Wednesday, November 17, 2010

Petra Diamonds gets big time pay day

Investing in a mine that De Beers decided to cast off would seem to many a risky consideration, especially for a junior miner. However, when the opportunity arose in 2008, South Africa-based Petra Diamonds saw an opportunity to score big.

And it certainly did. In the space of little more than a year, Petra’s new acquisition yielded the 507-carat Cullinan Heritage, which was classified as virtually flawless and went on record as the 19th largest diamond ever mined. It was sold to a jeweller in Hong Kong for $35.3 million, the highest-ever sale price achieved for a rough diamond. That stone alone helped boost the company’s revenues by 88 percent in the 12 months to June 2009.

Granted that this was no ordinary mine. The Cullinan Mine, which Petra purchased from De Beers in 2008 began life in 1902 as the Premier Mine, outside the town of Cullinan, 40 kilometres east of the South African capital of Pretoria. In 1905, it produced the world’s largest diamond and one of the most famous, the 3,016-carat Cullinan. Since then, the mine has produced a quarter of all diamonds weighing more than 400 carats, and four of the top 20 largest high-quality gem diamonds: the Cullinan, weighing 3,106 carats; the Golden Jubilee, at 755 carats; the Centenary at 599 carats; and the 507-carat Cullinan Heritage.

Indeed, the Cullinan Heritage is just one of many exceptional white diamonds Petra has extracted in the past year from the Cullinan mine. In addition, there was a 168-carat that it sold for $6.3 million, a 64-carat diamond sold for $3.7 million, two 50+ carat stones sold for $2.8 million, a 104-carat diamond sold for $2.0 million, and a 37-carat diamond sold for $1.1 million.

Cullinan’s rare blue diamonds also command high per carat prices, with a 6.7-carat blue sold for $510,000, and a 6.5-carat blue manufactured to a 2.8-carat polished stone sold for $250,000. Meanwhile, at Petra’s Koffiefontein mine, a 70-carat diamond was sold for $1.1 million, and a 34-carat gem sold for $1 million.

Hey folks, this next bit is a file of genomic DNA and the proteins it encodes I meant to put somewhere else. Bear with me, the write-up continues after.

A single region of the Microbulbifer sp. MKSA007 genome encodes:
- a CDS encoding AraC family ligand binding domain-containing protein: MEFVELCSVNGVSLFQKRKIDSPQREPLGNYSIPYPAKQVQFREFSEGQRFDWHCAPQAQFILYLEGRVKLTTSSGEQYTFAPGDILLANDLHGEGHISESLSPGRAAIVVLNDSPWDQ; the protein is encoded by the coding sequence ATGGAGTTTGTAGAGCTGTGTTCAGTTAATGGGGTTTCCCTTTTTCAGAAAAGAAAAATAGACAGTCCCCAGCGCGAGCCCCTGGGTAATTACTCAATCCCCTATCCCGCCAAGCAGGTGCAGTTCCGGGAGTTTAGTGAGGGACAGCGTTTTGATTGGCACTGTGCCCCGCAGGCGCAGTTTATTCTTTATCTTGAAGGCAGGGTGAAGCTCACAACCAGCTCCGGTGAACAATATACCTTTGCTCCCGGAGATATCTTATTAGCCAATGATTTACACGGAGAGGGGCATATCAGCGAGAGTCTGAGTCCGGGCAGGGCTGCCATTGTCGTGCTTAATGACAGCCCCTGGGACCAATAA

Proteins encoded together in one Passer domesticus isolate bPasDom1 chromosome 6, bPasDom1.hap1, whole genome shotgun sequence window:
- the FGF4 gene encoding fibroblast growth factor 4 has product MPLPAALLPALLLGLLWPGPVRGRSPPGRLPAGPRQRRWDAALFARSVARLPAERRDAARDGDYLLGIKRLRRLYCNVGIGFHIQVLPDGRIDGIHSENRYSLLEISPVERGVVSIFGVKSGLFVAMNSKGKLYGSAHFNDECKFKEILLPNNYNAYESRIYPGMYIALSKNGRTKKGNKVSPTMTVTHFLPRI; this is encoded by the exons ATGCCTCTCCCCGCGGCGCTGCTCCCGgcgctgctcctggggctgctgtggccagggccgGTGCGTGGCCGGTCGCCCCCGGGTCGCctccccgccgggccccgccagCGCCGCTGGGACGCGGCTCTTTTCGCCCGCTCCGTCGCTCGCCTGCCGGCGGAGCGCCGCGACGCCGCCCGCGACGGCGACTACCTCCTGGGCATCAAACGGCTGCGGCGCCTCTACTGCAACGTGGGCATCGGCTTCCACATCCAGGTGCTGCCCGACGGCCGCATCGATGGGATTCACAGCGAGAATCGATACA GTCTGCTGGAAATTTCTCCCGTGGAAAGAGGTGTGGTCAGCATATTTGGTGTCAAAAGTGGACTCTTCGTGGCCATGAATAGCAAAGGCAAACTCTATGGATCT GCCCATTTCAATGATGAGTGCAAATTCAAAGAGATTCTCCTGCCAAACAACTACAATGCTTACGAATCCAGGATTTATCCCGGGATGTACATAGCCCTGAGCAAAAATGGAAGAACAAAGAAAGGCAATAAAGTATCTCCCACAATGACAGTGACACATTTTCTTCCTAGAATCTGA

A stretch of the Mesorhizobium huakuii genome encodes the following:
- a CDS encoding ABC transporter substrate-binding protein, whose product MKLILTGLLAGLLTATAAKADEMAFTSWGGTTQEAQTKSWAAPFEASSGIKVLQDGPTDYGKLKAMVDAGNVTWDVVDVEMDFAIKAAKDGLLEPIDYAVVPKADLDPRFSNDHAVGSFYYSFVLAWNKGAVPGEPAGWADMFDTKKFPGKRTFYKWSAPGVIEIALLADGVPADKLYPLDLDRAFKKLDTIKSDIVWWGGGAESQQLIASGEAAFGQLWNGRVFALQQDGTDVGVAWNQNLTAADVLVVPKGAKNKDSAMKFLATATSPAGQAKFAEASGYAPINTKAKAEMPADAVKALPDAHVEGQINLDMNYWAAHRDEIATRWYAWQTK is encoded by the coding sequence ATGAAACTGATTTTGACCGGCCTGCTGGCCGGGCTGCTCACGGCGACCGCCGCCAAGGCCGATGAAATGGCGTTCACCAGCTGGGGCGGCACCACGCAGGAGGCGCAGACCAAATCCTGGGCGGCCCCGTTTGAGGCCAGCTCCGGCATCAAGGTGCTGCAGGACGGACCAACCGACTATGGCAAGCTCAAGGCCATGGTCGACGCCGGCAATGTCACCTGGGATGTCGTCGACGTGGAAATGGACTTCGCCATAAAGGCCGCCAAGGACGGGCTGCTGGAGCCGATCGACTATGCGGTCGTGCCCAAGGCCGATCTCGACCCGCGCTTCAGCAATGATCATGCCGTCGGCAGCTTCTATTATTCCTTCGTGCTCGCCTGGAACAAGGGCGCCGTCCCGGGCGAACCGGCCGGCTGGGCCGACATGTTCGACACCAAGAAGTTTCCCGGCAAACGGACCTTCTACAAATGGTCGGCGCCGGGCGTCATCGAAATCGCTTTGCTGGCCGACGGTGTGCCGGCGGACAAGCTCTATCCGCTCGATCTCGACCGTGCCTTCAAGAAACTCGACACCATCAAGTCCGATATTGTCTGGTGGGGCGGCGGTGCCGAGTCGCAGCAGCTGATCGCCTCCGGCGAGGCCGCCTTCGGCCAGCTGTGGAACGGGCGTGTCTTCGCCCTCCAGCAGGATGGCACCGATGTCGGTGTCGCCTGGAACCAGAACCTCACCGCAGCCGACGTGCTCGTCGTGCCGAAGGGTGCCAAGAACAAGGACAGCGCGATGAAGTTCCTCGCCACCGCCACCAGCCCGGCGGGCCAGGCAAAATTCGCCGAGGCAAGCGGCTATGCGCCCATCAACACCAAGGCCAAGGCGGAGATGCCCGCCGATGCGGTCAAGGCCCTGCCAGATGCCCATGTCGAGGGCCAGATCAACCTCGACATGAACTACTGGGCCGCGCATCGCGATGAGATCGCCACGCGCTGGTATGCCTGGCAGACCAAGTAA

Earlier this month, it was announced Petra has completed a transaction for loan facilities of $83.5 million, which means it will be able to finance the expansion of the Cullinan mine, as well as the Williamson mine in Tanzania in which it has a 75-percent stake.

Cullinan contains the world’s second-largest indicated diamond resource, of 181.4 million carats, included in a total resource base of 203.3 million carats (including tailings), and the company is planning an expansion programme at the mine to take annual production from just over 920,000 carats in full year 2010, to 2.4 million carats by full year 2019. This expansion plan will eventually access the first portions of the major C-Cut resource, which is estimated to contain some 133 million carats, and will also involve a large tailings operation.

Petra Diamonds was established in 2005 when the firm, which was then just a pre-production diamond explorer with assets in Angola, merged with Crown Diamonds, a miner with projects in Sierra Leone. Shortly afterwards, De Beers was under pressure to sell assets and was looking to offload part of its holding in Cullinan, which was producing fewer of the huge stones for which it had become famous. Petra bought a 37 percent holding, which it has since increased to 74 percent.

Although acquiring a mine that had been in operation since 1902 might be considered by some as something of a risk, Petra Diamonds carried out a great deal of due diligence before going ahead with its first acquisition of 37 percent, said Bobby Morse, a Cullinan spokesperson. “There was a lot of confidence that it was a good acquisition because Cullinan has always produced good levels of diamonds, and many large high-quality diamonds. Petra is good at right-sizing operations; it’s much easier to take on a mine of this type when you are a company of the size of Petra,” Morse said.

Morse said it was common in a range of mining industries for larger producers to sell off smaller operations since a point is reached when it may not be economically worthwhile to carry on running. “De Beers is a very big company that has much larger mines with which to occupy itself and where they may prefer to put their capital.